How the Toronto Blue Jays Should Handle the 2018 Trade Deadline

 

Jays From the Couch has some ideas as to how the Toronto Blue Jays should approach the upcoming Trade Deadline

 

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At the start of play on July 4th, the Toronto Blue Jays sit a whopping 14.5 games back of the Seattle Mariners for the second Wild Card spot in the American League.

 

Combine that daunting deficit with superstar third basemen Josh Donaldson still being sidelined with a calf injury, not set to return any time soon, and it has become quite clear that the Blue Jays will be sellers during the upcoming July 31st trade deadline.

 

General manager Ross Atkins already began his wheeling and dealing on June 28 when he traded 1B/OF Steve Pearce to the Boston Red Sox for 23-year old infield prospect Santiago Espinal.

 

While that move adds depth to the minor league system, and potentially a useful piece if Espinal’s ability to hit more line drives and fewer groundballs can be sustained as he moves up the ladder, the reality is with trades involving players with two or three months of control left the value coming back will be limited.

 

The team does have intriguing players with expiring deals to trade for more minor league depth, and possibly something a little better. While J.A. Happ remains the main trade chip with Donaldson injured, the Blue Jays should be able to get something of value for Marco Estrada (if he is healthy after last night’s injury), Curtis Granderson, and Tyler Clippard. There is also time for Donaldson to come back and become a trade piece, likely in August during the waiver trade period.

 

So obviously, trading players who are not under team control beyond 2018 should be the top priority as the team begins to retool for next season.

 

However, what the Blue Jays need to start doing this month and in next year’s trade deadline, as it was alluded to in this Fangraphs piece, is to go all in for 2020.

 

Team president Mark Shapiro and Atkins need to identify the players with value who do not project to be part of the 2020-2025 teams, and maximize the return on those players as soon as possible. Not only to add more talent to the 2020 team, but to systematically open spots on the big league roster for younger players to start taking over.

 

The reason 2020 looks like a logical year to build for is because of the projected timetable of the team’s top prospects, specifically top ten ten prospects in baseball Vladimir Guerrero Jr. and Bo Bichette. Both players, along with the likes of Cavan Biggio, Danny Jansen, and Anthony Alford, will likely be called up for good some time in 2019 (possibly after the Super 2 cut off in June), and all of them could conceivably see their first full seasons in the big leagues in 2020. That list does not include Ryan Borucki who is on the big league squad now, or Sean Reid-Foley, along with others on the cusp of being ready for the Majors.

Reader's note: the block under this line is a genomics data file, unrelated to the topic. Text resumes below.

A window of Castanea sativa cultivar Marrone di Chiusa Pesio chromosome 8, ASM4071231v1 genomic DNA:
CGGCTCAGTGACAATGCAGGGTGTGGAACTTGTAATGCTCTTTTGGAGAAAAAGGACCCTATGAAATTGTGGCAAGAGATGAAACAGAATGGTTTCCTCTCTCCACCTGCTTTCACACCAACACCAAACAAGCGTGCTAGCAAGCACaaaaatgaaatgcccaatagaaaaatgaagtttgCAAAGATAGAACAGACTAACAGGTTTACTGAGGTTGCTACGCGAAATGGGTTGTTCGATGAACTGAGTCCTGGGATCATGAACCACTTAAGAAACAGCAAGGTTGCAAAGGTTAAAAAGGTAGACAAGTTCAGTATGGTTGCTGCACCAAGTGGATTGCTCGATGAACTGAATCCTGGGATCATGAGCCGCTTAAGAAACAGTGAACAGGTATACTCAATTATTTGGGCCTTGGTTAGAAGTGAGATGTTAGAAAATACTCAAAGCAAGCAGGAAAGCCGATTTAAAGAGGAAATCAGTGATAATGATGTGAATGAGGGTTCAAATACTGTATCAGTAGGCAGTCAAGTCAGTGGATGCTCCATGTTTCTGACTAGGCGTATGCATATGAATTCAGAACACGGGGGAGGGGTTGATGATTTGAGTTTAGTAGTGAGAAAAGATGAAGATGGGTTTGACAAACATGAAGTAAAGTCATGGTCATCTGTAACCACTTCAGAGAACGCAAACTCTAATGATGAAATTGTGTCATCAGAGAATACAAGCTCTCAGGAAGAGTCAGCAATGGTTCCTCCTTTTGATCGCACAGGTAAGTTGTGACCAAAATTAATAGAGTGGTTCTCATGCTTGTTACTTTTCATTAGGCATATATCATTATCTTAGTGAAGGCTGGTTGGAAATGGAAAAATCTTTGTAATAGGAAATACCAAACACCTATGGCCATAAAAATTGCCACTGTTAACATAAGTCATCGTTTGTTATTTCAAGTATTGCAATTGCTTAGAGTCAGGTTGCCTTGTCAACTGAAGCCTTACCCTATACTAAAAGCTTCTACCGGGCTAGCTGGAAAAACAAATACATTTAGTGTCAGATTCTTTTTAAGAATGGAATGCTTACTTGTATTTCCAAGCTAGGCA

The more impactful young talent that Atkins can acquire over the next two trade deadlines, specifically ones that fit the 2020 timeline, the better the chances are of lining up a large quantity of prospects to come up and peak around the same time.

 

The issue is, the Blue Jays likely will not get those types of prospects in return for rentals, but what about the players with more team control?

 

Ross Atkins explains:

“Here’s how we’re articulating that to other teams,” Atkins said Friday evening as the Jays kicked off a nine-game homestand. “Essentially, we have what we feel is a very good team and a lot of attractive pieces. We have a lot of players that are on expiring contracts and we have a lot of really talented players that are under control. So to say that we won’t have discussions on players that are under control is not a stance we ever take, but for them to frame the value for us and do the homework on their end is the thought process we have and how we’ve communicated that to other teams. That’s not any different from how we think about that in the off-season. That’s not any different from how we think about it when we’re not a month away from a deadline. It’s very similar. There’s obviously a heightened focus on players that are expiring, for obvious reasons. We never want to paint ourselves into a box.”

 

From the looks of it, Atkins is open to moving players with more years of control left, and that is where the Jays might be able to get more prospect quality rather than quantity. Teams are valuing prospects more than ever, so in order to part with them, more years of control will be extremely valuable for the team trading those young pieces.

 

Looking at the players on the Blue Jays that have more than three months of control left, but may not factor into the 2020 and beyond time frame, here is a breakdown of who they are and whether they should be moved at this year’s trade deadline.

 

Marcus Stroman
2018 Salary: $6.5 million
Contract status: Arbitration eligible through 2020
Years of control after 2018: Two

 

Stroman is realistically a player the Blue Jays might want to hold on to for the 2020-beyond years. However, that would involve an extension that buys out his free agent years, and that will not be cheap. The front office has to decide what they want to do with Stroman relatively quickly.

 

Verdict: Now might not be the best time to move him anyway since he is coming off injury, but this winter or next trade deadline will be critical in determining which direction they want to take with him. The more years of control he has left, the more value he will hold in a deal. Hold, for now.

 

Aaron Sanchez
2018 Salary: $2.7 million
Contract status: Arbitration eligible through 2020
Years of control after 2018: Two